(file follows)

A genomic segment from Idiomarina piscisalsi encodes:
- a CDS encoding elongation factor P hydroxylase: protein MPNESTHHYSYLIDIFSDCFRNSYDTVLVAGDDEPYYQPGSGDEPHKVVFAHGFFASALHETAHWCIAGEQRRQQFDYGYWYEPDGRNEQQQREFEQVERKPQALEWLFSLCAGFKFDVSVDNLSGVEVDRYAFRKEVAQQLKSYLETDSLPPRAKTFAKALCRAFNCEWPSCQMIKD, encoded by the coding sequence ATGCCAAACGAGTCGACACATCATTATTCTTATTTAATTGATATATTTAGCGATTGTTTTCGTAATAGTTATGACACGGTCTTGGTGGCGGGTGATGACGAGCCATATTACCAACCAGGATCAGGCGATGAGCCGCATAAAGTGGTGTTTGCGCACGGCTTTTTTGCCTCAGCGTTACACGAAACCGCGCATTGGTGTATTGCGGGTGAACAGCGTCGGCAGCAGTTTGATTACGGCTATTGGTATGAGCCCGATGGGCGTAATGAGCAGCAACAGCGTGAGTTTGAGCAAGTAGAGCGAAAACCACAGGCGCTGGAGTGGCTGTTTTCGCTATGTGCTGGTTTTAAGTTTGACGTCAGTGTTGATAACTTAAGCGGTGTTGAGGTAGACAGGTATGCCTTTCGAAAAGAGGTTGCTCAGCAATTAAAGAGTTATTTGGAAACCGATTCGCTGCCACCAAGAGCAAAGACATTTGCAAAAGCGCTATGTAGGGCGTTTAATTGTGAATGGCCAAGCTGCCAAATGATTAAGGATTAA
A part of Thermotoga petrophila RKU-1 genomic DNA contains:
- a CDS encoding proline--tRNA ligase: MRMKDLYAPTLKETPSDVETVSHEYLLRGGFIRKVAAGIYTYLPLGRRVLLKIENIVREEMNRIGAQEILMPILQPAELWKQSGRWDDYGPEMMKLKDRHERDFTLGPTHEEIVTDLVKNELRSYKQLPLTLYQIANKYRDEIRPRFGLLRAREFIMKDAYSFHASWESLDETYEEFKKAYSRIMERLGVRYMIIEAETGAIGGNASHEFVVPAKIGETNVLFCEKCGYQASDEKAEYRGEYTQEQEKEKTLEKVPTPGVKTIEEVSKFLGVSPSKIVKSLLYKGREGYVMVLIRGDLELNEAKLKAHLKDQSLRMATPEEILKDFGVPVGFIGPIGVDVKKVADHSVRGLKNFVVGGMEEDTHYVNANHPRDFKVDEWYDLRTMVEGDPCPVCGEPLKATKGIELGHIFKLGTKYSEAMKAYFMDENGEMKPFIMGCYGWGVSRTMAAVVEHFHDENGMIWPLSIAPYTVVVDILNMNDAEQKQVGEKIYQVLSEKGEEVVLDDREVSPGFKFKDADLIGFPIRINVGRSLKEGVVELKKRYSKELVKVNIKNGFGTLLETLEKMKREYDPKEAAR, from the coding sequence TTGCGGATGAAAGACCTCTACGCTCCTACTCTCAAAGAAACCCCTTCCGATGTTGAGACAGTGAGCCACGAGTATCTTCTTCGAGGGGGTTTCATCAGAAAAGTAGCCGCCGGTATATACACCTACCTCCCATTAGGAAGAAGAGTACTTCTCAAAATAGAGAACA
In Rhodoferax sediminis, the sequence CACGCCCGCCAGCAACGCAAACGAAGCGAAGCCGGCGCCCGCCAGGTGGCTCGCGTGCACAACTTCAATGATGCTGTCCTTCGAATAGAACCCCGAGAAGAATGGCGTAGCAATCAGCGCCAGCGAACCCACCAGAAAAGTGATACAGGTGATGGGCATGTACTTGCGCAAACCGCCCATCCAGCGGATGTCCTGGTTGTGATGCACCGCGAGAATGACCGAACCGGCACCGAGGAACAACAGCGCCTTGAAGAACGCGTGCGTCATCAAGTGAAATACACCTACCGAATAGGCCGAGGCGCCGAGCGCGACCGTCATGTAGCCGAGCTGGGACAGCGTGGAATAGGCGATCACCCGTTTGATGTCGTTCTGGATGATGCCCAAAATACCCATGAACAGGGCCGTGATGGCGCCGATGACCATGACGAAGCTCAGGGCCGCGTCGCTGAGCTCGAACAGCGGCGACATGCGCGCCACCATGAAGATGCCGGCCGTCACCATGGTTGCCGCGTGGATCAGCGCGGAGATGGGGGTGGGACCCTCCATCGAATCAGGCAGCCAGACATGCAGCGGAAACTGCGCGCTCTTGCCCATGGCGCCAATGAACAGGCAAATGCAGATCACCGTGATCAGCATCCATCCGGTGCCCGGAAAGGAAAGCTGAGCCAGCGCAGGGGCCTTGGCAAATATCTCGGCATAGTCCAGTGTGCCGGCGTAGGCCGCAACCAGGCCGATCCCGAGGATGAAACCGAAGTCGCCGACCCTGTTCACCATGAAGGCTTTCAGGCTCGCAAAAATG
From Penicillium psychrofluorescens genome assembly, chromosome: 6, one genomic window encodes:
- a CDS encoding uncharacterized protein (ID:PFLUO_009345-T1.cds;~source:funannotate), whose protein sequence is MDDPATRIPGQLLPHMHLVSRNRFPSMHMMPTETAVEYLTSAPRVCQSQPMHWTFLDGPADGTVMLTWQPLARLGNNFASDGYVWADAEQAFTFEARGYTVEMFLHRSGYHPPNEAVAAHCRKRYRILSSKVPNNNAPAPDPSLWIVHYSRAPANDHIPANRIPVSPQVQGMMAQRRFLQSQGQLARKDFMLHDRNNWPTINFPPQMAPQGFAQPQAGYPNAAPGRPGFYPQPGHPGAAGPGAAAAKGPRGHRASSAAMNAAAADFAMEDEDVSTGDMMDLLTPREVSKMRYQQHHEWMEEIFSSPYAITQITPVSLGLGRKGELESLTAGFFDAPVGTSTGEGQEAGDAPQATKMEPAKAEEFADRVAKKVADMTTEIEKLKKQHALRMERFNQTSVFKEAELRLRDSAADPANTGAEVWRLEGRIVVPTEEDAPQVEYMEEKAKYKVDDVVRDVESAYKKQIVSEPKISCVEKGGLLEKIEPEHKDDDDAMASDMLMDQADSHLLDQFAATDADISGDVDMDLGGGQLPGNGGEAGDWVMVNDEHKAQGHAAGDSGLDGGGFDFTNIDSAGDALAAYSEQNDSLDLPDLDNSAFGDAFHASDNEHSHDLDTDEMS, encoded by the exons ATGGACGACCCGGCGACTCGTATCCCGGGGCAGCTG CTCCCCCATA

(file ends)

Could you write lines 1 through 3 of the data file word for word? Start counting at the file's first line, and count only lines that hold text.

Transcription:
A genomic segment from Idiomarina piscisalsi encodes:
- a CDS encoding elongation factor P hydroxylase: protein MPNESTHHYSYLIDIFSDCFRNSYDTVLVAGDDEPYYQPGSGDEPHKVVFAHGFFASALHETAHWCIAGEQRRQQFDYGYWYEPDGRNEQQQREFEQVERKPQALEWLFSLCAGFKFDVSVDNLSGVEVDRYAFRKEVAQQLKSYLETDSLPPRAKTFAKALCRAFNCEWPSCQMIKD, encoded by the coding sequence ATGCCAAACGAGTCGACACATCATTATTCTTATTTAATTGATATATTTAGCGATTGTTTTCGTAATAGTTATGACACGGTCTTGGTGGCGGGTGATGACGAGCCATATTACCAACCAGGATCAGGCGATGAGCCGCATAAAGTGGTGTTTGCGCACGGCTTTTTTGCCTCAGCGTTACACGAAACCGCGCATTGGTGTATTGCGGGTGAACAGCGTCGGCAGCAGTTTGATTACGGCTATTGGTATGAGCCCGATGGGCGTAATGAGCAGCAACAGCGTGAGTTTGAGCAAGTAGAGCGAAAACCACAGGCGCTGGAGTGGCTGTTTTCGCTATGTGCTGGTTTTAAGTTTGACGTCAGTGTTGATAACTTAAGCGGTGTTGAGGTAGACAGGTATGCCTTTCGAAAAGAGGTTGCTCAGCAATTAAAGAGTTATTTGGAAACCGATTCGCTGCCACCAAGAGCAAAGACATTTGCAAAAGCGCTATGTAGGGCGTTTAATTGTGAATGGCCAAGCTGCCAAATGATTAAGGATTAA
A part of Thermotoga petrophila RKU-1 genomic DNA contains: